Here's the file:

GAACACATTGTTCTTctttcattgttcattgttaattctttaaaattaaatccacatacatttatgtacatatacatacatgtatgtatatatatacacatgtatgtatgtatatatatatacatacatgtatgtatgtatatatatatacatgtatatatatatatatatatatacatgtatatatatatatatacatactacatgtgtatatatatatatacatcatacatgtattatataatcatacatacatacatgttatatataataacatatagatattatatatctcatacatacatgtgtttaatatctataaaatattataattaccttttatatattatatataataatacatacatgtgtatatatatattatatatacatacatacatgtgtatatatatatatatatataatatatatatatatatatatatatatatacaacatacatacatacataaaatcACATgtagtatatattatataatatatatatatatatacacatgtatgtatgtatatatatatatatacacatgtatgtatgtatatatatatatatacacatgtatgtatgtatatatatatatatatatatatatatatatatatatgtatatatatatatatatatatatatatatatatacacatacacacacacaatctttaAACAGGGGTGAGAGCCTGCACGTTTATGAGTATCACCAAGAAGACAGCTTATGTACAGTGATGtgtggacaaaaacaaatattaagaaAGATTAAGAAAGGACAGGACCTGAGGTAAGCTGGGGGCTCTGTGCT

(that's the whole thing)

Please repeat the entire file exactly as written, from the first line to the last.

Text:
GAACACATTGTTCTTctttcattgttcattgttaattctttaaaattaaatccacatacatttatgtacatatacatacatgtatgtatatatatacacatgtatgtatgtatatatatatacatacatgtatgtatgtatatatatatacatgtatatatatatatatatatatacatgtatatatatatatatacatactacatgtgtatatatatatatacatcatacatgtattatataatcatacatacatacatgttatatataataacatatagatattatatatctcatacatacatgtgtttaatatctataaaatattataattaccttttatatattatatataataatacatacatgtgtatatatatattatatatacatacatacatgtgtatatatatatatatatataatatatatatatatatatatatatatatacaacatacatacatacataaaatcACATgtagtatatattatataatatatatatatatatacacatgtatgtatgtatatatatatatatacacatgtatgtatgtatatatatatatatacacatgtatgtatgtatatatatatatatatatatatatatatatatatatgtatatatatatatatatatatatatatatatatacacatacacacacacaatctttaAACAGGGGTGAGAGCCTGCACGTTTATGAGTATCACCAAGAAGACAGCTTATGTACAGTGATGtgtggacaaaaacaaatattaagaaAGATTAAGAAAGGACAGGACCTGAGGTAAGCTGGGGGCTCTGTGCT